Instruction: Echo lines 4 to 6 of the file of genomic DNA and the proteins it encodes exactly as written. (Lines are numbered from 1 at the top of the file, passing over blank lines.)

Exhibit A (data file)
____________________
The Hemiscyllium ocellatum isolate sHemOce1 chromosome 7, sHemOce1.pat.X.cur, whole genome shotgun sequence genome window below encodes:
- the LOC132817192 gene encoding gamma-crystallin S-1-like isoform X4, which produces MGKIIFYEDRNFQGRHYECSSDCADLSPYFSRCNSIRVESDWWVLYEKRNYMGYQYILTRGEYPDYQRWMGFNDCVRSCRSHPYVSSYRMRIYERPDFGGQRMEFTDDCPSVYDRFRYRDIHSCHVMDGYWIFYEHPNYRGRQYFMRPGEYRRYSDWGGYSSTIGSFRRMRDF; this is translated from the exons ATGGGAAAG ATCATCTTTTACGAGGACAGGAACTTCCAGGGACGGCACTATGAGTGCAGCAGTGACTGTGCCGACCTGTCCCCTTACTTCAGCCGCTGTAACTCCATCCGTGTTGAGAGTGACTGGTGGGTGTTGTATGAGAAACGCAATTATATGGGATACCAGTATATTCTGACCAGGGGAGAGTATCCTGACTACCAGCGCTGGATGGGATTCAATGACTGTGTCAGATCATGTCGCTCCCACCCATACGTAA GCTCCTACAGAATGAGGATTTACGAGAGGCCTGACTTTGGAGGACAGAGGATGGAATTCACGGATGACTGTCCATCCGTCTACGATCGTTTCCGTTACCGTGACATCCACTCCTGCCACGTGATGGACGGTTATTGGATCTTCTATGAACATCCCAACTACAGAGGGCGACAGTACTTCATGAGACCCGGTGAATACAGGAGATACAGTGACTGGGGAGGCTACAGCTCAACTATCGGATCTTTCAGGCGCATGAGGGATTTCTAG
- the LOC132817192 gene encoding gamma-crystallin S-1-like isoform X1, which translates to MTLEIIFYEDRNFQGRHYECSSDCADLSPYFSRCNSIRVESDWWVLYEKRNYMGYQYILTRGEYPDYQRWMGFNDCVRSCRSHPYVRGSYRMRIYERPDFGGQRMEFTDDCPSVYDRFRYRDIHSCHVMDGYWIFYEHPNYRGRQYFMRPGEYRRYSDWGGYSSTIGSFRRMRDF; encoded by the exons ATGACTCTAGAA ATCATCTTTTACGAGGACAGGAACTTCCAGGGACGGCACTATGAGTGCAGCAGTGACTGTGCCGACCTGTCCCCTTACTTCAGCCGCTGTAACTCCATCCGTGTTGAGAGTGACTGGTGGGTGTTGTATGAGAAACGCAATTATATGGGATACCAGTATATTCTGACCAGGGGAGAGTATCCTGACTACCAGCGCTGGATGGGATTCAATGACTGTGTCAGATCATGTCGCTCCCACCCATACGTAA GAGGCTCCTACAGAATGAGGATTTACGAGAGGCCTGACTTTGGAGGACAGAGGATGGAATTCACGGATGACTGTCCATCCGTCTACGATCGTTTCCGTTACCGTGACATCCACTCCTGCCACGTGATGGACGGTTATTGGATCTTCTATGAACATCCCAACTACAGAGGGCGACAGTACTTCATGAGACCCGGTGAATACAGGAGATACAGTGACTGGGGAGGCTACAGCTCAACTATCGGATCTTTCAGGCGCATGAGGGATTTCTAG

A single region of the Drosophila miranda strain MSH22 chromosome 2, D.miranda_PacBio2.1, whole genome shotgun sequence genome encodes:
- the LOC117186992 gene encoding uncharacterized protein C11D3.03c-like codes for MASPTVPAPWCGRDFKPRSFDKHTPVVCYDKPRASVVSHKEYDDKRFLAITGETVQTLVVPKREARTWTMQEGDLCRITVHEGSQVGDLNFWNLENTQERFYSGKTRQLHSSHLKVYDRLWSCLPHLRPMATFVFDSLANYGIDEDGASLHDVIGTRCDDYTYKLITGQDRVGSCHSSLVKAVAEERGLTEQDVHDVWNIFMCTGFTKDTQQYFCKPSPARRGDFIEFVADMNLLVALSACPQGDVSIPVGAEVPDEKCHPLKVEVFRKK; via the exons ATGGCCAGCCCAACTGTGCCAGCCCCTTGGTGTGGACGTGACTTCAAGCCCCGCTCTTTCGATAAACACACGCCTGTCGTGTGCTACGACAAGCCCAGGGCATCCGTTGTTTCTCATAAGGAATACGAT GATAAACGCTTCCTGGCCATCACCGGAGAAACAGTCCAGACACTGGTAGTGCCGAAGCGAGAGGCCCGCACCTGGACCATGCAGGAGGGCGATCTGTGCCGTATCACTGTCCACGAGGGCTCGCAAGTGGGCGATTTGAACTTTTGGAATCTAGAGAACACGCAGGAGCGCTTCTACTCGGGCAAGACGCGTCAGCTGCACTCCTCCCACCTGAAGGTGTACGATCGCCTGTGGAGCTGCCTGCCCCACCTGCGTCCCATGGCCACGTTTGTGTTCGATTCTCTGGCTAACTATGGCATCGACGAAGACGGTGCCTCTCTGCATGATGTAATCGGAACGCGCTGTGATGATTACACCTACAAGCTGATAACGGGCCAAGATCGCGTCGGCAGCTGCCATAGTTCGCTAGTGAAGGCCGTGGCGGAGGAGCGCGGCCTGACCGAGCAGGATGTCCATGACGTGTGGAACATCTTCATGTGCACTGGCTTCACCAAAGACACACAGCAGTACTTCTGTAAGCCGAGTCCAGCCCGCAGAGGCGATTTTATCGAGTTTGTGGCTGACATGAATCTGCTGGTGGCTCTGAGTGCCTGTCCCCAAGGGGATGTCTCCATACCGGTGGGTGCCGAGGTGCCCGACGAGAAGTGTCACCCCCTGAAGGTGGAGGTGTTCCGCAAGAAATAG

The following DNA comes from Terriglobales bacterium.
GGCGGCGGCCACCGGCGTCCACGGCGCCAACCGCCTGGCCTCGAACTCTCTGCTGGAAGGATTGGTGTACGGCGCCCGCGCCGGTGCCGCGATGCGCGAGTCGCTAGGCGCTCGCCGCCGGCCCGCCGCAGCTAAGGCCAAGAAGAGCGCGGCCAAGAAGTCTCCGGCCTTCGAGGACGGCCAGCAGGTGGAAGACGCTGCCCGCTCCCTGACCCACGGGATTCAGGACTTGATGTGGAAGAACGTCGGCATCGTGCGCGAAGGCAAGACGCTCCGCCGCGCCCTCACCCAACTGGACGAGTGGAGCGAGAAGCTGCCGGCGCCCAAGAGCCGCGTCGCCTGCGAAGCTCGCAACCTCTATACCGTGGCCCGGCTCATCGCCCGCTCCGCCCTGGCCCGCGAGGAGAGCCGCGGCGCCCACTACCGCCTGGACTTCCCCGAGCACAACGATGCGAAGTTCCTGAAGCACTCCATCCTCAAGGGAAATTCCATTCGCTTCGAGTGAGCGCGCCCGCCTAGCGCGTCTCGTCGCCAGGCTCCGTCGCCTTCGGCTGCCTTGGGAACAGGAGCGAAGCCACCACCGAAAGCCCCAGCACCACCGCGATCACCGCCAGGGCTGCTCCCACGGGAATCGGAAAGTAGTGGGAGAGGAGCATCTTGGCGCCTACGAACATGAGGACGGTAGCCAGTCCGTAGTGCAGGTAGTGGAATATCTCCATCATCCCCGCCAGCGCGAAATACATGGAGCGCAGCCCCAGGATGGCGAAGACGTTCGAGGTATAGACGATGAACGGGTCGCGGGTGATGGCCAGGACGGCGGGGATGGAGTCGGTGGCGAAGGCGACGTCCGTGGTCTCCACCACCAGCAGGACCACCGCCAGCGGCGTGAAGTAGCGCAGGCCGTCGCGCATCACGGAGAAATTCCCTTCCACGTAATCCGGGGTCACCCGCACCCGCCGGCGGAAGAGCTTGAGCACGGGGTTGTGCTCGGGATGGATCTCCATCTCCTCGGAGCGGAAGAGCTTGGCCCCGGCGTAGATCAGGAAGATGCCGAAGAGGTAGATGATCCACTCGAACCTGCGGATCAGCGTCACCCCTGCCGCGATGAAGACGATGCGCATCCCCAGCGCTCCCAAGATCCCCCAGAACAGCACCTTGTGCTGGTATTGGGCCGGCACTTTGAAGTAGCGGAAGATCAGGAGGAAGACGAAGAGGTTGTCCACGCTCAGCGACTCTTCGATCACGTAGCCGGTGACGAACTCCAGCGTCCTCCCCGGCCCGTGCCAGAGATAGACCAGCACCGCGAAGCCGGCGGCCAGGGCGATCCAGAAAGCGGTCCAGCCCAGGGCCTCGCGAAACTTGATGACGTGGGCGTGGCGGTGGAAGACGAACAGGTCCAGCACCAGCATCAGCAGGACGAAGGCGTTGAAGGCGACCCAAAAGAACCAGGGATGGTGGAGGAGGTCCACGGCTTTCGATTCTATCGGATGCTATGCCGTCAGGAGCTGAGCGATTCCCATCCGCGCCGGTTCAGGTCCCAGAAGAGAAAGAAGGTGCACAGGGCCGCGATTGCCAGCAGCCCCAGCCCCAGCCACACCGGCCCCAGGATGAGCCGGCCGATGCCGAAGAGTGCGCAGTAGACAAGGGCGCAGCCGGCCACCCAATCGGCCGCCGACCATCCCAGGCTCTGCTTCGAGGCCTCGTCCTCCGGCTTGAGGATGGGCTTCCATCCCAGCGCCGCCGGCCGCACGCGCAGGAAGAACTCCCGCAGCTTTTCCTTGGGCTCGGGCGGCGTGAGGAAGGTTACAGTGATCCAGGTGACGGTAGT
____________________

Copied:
A single region of the Drosophila miranda strain MSH22 chromosome 2, D.miranda_PacBio2.1, whole genome shotgun sequence genome encodes:
- the LOC117186992 gene encoding uncharacterized protein C11D3.03c-like codes for MASPTVPAPWCGRDFKPRSFDKHTPVVCYDKPRASVVSHKEYDDKRFLAITGETVQTLVVPKREARTWTMQEGDLCRITVHEGSQVGDLNFWNLENTQERFYSGKTRQLHSSHLKVYDRLWSCLPHLRPMATFVFDSLANYGIDEDGASLHDVIGTRCDDYTYKLITGQDRVGSCHSSLVKAVAEERGLTEQDVHDVWNIFMCTGFTKDTQQYFCKPSPARRGDFIEFVADMNLLVALSACPQGDVSIPVGAEVPDEKCHPLKVEVFRKK; via the exons ATGGCCAGCCCAACTGTGCCAGCCCCTTGGTGTGGACGTGACTTCAAGCCCCGCTCTTTCGATAAACACACGCCTGTCGTGTGCTACGACAAGCCCAGGGCATCCGTTGTTTCTCATAAGGAATACGAT GATAAACGCTTCCTGGCCATCACCGGAGAAACAGTCCAGACACTGGTAGTGCCGAAGCGAGAGGCCCGCACCTGGACCATGCAGGAGGGCGATCTGTGCCGTATCACTGTCCACGAGGGCTCGCAAGTGGGCGATTTGAACTTTTGGAATCTAGAGAACACGCAGGAGCGCTTCTACTCGGGCAAGACGCGTCAGCTGCACTCCTCCCACCTGAAGGTGTACGATCGCCTGTGGAGCTGCCTGCCCCACCTGCGTCCCATGGCCACGTTTGTGTTCGATTCTCTGGCTAACTATGGCATCGACGAAGACGGTGCCTCTCTGCATGATGTAATCGGAACGCGCTGTGATGATTACACCTACAAGCTGATAACGGGCCAAGATCGCGTCGGCAGCTGCCATAGTTCGCTAGTGAAGGCCGTGGCGGAGGAGCGCGGCCTGACCGAGCAGGATGTCCATGACGTGTGGAACATCTTCATGTGCACTGGCTTCACCAAAGACACACAGCAGTACTTCTGTAAGCCGAGTCCAGCCCGCAGAGGCGATTTTATCGAGTTTGTGGCTGACATGAATCTGCTGGTGGCTCTGAGTGCCTGTCCCCAAGGGGATGTCTCCATACCGGTGGGTGCCGAGGTGCCCGACGAGAAGTGTCACCCCCTGAAGGTGGAGGTGTTCCGCAAGAAATAG

The following DNA comes from Terriglobales bacterium.